Flight Patterns by Karen White Georgia Chambers has spent her life sifting through other people’s pasts while trying to forget her own. But then her work as an expert of fine china—especially of Limoges—requires her to return to the one place she swore she’d never revisit...It’s been ten years since Georgia left her family home on the coast of Florida, and nothing much has changed, except that there are fewer oysters and more tourists. She finds solace seeing her grandfather still toiling away in the apiary where she spent much of her childhood, but encountering her estranged mother and sister leaves her rattled. Seeing them after all this time makes Georgia realize that something has been missing—and unless she finds a way to heal these rifts, she will forever be living vicariously through other people’s remnants. To embrace her own life—mistakes and all—she will have to find the courage to confront the ghosts of her past and the secrets she was forced to keep...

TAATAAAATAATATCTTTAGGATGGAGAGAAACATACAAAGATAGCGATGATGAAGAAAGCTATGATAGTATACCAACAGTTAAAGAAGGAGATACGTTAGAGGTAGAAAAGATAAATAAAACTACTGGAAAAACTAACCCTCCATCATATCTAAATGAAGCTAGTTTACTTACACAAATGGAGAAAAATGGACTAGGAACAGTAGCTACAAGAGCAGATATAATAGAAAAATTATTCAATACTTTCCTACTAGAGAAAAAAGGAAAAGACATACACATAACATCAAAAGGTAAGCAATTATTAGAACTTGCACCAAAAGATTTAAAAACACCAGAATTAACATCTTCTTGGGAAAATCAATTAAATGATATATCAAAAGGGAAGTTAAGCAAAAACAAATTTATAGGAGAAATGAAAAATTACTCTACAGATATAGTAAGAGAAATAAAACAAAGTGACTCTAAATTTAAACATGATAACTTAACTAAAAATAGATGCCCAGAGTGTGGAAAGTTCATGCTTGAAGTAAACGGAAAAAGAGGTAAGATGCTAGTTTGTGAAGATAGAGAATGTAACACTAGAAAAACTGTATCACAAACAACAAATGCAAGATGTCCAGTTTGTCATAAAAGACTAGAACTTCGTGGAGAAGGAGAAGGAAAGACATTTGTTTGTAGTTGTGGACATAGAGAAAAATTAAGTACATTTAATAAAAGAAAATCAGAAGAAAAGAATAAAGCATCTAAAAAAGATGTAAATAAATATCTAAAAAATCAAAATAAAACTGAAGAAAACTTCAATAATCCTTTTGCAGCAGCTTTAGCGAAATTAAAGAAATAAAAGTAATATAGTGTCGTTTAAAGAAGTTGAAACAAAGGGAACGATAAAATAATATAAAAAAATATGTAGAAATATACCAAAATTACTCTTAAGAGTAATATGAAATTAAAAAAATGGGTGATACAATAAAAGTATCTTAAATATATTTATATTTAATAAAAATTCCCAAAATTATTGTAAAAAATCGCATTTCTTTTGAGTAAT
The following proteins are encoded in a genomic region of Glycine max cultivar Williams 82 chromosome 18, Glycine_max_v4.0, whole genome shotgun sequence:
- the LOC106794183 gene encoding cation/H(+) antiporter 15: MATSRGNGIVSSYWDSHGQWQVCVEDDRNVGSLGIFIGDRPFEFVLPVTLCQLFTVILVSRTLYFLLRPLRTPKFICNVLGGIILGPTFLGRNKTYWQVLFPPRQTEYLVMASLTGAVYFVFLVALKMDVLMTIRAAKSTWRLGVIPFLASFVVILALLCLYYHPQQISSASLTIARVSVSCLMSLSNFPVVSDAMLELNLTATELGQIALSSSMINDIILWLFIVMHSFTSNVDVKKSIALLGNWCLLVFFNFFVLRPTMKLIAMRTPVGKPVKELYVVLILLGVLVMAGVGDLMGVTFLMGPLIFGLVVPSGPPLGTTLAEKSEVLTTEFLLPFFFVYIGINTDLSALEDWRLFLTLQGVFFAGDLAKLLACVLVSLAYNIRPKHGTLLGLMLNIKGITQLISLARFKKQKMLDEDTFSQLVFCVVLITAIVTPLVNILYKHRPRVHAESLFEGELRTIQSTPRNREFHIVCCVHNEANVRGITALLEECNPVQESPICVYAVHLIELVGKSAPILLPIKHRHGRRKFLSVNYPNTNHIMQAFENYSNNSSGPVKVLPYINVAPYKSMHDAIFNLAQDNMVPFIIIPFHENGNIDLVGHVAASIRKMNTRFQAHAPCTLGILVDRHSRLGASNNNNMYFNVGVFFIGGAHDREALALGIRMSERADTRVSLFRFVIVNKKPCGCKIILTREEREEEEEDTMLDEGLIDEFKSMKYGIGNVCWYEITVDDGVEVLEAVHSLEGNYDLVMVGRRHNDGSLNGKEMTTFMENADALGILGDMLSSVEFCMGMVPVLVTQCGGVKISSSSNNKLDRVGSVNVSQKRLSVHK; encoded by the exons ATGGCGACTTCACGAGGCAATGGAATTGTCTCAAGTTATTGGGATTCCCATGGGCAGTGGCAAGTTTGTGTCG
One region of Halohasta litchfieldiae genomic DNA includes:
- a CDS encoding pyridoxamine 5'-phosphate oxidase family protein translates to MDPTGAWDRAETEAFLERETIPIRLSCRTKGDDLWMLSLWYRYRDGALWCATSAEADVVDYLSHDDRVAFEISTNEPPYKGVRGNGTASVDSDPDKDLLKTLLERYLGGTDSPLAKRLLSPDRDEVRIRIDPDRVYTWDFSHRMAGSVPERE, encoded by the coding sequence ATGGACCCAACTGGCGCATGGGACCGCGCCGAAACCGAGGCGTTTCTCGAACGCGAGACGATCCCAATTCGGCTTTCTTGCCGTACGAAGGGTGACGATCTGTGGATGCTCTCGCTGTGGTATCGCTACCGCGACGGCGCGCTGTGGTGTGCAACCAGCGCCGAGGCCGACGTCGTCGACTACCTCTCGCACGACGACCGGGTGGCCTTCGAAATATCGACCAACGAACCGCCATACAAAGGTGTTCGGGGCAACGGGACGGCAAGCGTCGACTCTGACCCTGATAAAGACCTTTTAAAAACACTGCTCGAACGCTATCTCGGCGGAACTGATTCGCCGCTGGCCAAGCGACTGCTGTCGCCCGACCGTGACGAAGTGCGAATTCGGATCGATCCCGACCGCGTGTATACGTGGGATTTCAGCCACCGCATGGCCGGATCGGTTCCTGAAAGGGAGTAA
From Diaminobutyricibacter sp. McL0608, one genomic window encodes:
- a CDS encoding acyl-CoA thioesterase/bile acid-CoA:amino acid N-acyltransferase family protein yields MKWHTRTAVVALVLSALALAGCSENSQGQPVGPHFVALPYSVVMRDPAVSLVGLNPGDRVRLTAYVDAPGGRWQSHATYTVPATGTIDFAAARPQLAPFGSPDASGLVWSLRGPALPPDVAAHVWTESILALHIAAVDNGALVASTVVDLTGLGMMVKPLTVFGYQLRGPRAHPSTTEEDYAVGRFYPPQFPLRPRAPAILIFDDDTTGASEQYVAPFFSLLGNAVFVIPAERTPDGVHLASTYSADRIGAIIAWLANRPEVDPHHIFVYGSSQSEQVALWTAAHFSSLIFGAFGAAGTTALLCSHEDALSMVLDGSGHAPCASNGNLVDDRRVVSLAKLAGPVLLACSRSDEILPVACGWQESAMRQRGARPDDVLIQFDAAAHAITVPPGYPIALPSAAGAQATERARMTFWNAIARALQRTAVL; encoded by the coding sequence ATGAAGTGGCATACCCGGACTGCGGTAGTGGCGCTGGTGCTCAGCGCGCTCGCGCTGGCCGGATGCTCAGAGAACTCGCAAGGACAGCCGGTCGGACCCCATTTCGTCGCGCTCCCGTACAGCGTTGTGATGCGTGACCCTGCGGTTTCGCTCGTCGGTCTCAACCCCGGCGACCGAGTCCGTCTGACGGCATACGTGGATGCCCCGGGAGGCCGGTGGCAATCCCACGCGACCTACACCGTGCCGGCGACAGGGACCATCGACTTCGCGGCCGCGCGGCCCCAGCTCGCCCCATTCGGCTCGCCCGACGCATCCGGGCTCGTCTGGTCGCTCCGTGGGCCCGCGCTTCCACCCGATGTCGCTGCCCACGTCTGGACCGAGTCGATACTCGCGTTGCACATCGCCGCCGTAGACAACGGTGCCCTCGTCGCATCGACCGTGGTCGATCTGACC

Sour Grapes by Rachel Goodman Margaret Stokes is bitter. And not in the robust fine wine or tangy dark chocolate kind of way. She just got dumped, is fed up with her job as a glorified party-planner for the rich, and can’t possibly listen to one more veiled insult from her impossible-to-please mother. So she retreats to the comfort of her grandmother’s ramshackle bed and breakfast, where the wide open vineyards are filled with surprises, from the shockingly delicious wine to the aggravating yet oh-so-tempting man who makes it. Ryan Camden’s easy approach to life encourages Margaret to loosen up and have a little fun, despite her better judgment. She resists the urge to micromanage every detail, embracing the welcome distractions of her surroundings and letting their relationship unfold at a natural rhythm. But when a health scare forces Grammy J to give up the B&B, Margaret begins to wonder if Ryan really is the man he promises—and whether the problems she tried so hard to escape ever really went away.